According to “Shift Work & Absenteeism: The Bottom-Line Killer,” a publication of the workforce solution company Circadian, absenteeism costs roughly $3,600 per year for each hourly worker and $2,650 per year for salaried employees. The costs are directly attributable to wages paid to the absent employee, replacement costs (overtime for current employees or higher pay for temporary staff), and the administrative costs of managing the process. Additionally, absenteeism indirectly impacts quality and safety of service from overworked or understaffed employees, excess management time from disciplinary actions and scheduling processes, and potentially poor morale with staff that remain to “pick up the slack.”
Similarly, increased turnover impacts the bottom line, not to mention care quality, consumer experience, and general operations. According to the Work Institute’s “2018 Retention Report: Truth & Trends in Turnover,” one in four workers will voluntarily quit this year. By contrast, the Society for Human Resource Management places the annual turnover rate for highly engaged employees at 3%. Ranges vary, but on average each lost employee costs a company 33% of the employee’s base pay. The average cost of turnover for a frontline registered nurse is $52,100. Additionally, it takes on average three months to fill the vacant RN position. Improving engagement can help mitigate these risks by minimizing an employee’s looking for another job, attracting more talent in a tight labor environment, and contributing to the happiness of current employees.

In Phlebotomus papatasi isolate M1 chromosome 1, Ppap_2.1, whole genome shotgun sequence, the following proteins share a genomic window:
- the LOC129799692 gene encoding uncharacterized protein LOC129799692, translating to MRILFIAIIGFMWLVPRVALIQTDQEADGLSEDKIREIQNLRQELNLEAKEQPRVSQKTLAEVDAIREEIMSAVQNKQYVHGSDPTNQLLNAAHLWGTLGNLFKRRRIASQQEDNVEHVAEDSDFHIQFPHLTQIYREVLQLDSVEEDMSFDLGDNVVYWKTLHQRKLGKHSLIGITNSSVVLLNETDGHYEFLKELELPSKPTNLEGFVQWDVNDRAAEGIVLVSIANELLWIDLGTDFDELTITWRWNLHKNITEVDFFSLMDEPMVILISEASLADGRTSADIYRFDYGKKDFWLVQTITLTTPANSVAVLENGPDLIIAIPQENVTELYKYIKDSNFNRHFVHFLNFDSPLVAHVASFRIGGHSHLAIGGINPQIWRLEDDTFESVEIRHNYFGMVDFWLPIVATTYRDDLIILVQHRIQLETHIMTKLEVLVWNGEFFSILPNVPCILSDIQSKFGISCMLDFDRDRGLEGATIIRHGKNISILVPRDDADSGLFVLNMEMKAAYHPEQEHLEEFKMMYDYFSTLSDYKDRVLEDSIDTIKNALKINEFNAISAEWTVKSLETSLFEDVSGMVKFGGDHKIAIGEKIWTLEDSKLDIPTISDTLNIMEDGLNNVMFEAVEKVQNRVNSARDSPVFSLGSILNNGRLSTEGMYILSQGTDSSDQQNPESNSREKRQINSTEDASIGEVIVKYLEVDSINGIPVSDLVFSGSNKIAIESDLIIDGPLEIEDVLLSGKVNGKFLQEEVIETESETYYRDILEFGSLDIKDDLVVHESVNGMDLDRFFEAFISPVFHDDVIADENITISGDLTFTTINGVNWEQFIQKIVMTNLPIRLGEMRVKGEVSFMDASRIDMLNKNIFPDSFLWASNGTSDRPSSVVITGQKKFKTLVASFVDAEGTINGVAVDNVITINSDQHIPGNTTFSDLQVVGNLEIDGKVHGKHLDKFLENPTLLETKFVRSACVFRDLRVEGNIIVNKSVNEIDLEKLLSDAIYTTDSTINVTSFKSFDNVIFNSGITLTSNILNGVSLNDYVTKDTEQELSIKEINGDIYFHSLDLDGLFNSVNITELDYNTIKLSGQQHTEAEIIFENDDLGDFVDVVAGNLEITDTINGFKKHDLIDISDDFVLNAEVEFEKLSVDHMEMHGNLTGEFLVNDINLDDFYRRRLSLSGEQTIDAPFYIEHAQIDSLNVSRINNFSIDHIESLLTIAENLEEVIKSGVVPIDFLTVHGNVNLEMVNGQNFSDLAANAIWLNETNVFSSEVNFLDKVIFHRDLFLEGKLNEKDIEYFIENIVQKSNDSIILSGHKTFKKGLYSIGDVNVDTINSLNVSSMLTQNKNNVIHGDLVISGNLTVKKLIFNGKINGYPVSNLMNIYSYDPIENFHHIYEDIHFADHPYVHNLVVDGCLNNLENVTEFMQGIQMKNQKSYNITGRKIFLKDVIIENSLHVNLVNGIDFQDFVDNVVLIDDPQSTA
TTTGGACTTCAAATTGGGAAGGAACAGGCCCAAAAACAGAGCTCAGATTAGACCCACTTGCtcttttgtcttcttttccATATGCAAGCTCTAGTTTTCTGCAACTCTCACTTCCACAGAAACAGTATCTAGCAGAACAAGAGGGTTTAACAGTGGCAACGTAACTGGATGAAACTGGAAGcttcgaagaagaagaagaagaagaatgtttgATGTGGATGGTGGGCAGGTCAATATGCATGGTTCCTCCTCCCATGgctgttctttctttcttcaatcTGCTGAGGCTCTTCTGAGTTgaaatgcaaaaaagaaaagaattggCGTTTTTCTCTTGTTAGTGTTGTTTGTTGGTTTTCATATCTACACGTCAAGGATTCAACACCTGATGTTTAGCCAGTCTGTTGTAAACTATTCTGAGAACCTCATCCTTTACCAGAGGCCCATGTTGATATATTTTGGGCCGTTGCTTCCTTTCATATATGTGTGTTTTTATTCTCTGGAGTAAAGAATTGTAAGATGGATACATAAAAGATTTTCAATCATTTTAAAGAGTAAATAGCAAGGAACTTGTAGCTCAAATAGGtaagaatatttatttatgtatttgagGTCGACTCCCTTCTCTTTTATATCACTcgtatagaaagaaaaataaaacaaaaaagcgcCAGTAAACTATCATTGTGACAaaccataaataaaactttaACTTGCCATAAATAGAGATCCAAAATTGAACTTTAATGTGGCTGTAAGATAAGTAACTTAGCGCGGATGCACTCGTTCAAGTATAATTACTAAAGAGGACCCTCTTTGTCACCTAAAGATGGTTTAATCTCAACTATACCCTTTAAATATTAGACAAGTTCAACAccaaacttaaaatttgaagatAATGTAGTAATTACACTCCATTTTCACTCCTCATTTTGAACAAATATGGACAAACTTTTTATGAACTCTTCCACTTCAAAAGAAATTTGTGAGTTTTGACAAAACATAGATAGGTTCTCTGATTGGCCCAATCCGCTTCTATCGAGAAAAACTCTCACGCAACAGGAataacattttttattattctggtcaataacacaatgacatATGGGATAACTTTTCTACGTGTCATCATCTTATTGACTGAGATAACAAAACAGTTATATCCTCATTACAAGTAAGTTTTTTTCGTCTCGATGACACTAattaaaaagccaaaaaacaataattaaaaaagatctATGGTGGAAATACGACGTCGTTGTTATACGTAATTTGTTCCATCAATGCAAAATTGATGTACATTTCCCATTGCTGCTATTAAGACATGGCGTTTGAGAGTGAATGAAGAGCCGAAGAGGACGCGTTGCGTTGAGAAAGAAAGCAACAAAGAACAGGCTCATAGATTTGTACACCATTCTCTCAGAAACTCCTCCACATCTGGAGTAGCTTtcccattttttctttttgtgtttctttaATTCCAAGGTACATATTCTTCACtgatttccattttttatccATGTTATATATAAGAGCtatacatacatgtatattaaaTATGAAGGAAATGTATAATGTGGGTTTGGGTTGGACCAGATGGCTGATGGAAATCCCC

Quality and Safety
Engaged employees are more concerned with the care they deliver and more diligent about safety procedures and keeping those in their care protected. Indeed, the Mayo Clinic reports that highly engaged workers experience 41% fewer quality issues and 48% fewer patient safety incidents. Similarly, a case study using nearly 29,000 healthcare employee opinion surveys demonstrated a direct tie between employee engagement and patient satisfaction. It reported, “85 percent of engaged employees displayed a genuinely caring attitude toward patients, compared to only 38 percent of disengaged employees,” and “91 percent of engaged employees recognize their workplace as dedicated to patient care, compared to only 42 percent of disengaged employees.”